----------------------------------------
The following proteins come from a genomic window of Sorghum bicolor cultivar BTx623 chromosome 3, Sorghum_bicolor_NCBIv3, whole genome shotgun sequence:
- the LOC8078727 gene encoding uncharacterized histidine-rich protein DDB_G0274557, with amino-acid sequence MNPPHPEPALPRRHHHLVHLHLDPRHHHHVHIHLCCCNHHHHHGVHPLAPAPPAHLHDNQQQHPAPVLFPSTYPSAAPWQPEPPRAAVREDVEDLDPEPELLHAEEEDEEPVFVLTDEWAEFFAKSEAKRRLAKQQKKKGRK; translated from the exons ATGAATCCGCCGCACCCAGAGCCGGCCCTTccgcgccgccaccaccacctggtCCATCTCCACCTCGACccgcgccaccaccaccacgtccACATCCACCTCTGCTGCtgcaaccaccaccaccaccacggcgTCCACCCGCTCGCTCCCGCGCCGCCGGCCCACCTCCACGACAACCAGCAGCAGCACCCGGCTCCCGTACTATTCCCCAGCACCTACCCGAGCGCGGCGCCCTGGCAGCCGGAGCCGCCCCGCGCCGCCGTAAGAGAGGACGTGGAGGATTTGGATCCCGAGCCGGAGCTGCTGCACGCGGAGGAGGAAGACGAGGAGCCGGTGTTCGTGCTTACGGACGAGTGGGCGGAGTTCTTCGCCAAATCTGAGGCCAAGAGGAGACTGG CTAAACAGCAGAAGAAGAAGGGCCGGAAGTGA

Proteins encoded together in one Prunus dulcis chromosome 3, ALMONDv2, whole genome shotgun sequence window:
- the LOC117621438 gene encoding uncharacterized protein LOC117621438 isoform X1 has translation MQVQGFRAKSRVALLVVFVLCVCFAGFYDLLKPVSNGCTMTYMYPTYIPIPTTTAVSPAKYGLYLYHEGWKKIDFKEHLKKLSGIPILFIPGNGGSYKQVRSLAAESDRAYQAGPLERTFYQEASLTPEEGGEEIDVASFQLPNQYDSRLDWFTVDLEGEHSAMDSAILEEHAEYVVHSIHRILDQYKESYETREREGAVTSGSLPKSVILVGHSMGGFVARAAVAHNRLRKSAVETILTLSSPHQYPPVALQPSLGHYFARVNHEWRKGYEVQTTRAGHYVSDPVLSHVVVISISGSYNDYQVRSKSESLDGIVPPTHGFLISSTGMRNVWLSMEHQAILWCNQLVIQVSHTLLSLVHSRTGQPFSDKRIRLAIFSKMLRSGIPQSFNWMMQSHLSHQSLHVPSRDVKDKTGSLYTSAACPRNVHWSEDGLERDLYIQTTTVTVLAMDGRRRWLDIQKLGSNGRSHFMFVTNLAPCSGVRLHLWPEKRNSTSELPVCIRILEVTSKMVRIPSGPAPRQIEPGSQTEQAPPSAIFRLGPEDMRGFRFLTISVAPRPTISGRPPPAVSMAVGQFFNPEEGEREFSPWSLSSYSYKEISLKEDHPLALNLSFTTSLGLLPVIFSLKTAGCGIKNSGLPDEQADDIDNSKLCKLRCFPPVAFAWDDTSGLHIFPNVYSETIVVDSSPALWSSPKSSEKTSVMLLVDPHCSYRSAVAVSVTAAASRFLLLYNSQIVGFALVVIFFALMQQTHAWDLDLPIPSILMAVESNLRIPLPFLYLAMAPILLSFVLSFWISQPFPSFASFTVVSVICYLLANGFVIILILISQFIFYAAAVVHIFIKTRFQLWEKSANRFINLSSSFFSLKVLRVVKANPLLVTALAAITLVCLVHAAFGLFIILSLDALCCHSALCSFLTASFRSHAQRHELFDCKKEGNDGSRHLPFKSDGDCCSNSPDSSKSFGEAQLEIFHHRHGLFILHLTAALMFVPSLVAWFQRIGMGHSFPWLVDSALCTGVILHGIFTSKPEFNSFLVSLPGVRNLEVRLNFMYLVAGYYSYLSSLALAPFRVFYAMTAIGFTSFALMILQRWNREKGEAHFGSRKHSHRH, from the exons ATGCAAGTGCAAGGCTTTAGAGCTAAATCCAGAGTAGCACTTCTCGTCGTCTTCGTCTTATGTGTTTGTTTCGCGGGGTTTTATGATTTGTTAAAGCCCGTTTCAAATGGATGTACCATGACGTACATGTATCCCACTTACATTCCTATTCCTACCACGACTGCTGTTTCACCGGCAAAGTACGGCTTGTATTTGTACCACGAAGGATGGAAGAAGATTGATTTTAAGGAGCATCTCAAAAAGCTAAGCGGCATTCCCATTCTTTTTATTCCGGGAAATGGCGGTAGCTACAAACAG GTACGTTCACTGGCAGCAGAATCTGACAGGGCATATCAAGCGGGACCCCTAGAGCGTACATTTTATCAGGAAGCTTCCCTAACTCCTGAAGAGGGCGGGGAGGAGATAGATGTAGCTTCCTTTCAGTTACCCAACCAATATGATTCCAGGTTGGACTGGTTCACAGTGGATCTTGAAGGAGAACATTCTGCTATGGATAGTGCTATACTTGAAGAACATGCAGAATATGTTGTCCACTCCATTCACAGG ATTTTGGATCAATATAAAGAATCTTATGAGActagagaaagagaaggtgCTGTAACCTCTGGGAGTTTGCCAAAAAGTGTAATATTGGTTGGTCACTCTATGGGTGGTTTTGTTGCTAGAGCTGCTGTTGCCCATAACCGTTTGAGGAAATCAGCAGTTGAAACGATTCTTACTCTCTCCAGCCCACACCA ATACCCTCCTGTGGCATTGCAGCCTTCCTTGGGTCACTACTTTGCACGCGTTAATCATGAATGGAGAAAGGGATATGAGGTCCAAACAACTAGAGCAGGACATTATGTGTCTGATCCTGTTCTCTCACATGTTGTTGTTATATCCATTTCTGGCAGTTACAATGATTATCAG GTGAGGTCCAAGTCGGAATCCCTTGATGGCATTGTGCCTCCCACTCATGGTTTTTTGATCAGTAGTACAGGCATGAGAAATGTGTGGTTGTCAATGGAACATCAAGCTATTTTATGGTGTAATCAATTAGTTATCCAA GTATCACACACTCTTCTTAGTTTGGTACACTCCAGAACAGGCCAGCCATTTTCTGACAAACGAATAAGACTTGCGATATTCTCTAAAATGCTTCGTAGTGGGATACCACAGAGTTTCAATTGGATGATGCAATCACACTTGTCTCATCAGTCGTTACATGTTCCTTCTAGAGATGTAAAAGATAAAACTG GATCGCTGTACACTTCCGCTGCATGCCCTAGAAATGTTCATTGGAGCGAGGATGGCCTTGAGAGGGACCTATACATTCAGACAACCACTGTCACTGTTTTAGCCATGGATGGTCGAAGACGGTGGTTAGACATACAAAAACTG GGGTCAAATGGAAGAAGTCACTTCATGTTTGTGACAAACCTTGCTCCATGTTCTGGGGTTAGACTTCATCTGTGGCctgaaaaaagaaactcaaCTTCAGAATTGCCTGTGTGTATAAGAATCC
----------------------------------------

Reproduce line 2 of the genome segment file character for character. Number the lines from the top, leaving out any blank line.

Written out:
- the LOC8078727 gene encoding uncharacterized histidine-rich protein DDB_G0274557, with amino-acid sequence MNPPHPEPALPRRHHHLVHLHLDPRHHHHVHIHLCCCNHHHHHGVHPLAPAPPAHLHDNQQQHPAPVLFPSTYPSAAPWQPEPPRAAVREDVEDLDPEPELLHAEEEDEEPVFVLTDEWAEFFAKSEAKRRLAKQQKKKGRK; translated from the exons ATGAATCCGCCGCACCCAGAGCCGGCCCTTccgcgccgccaccaccacctggtCCATCTCCACCTCGACccgcgccaccaccaccacgtccACATCCACCTCTGCTGCtgcaaccaccaccaccaccacggcgTCCACCCGCTCGCTCCCGCGCCGCCGGCCCACCTCCACGACAACCAGCAGCAGCACCCGGCTCCCGTACTATTCCCCAGCACCTACCCGAGCGCGGCGCCCTGGCAGCCGGAGCCGCCCCGCGCCGCCGTAAGAGAGGACGTGGAGGATTTGGATCCCGAGCCGGAGCTGCTGCACGCGGAGGAGGAAGACGAGGAGCCGGTGTTCGTGCTTACGGACGAGTGGGCGGAGTTCTTCGCCAAATCTGAGGCCAAGAGGAGACTGG CTAAACAGCAGAAGAAGAAGGGCCGGAAGTGA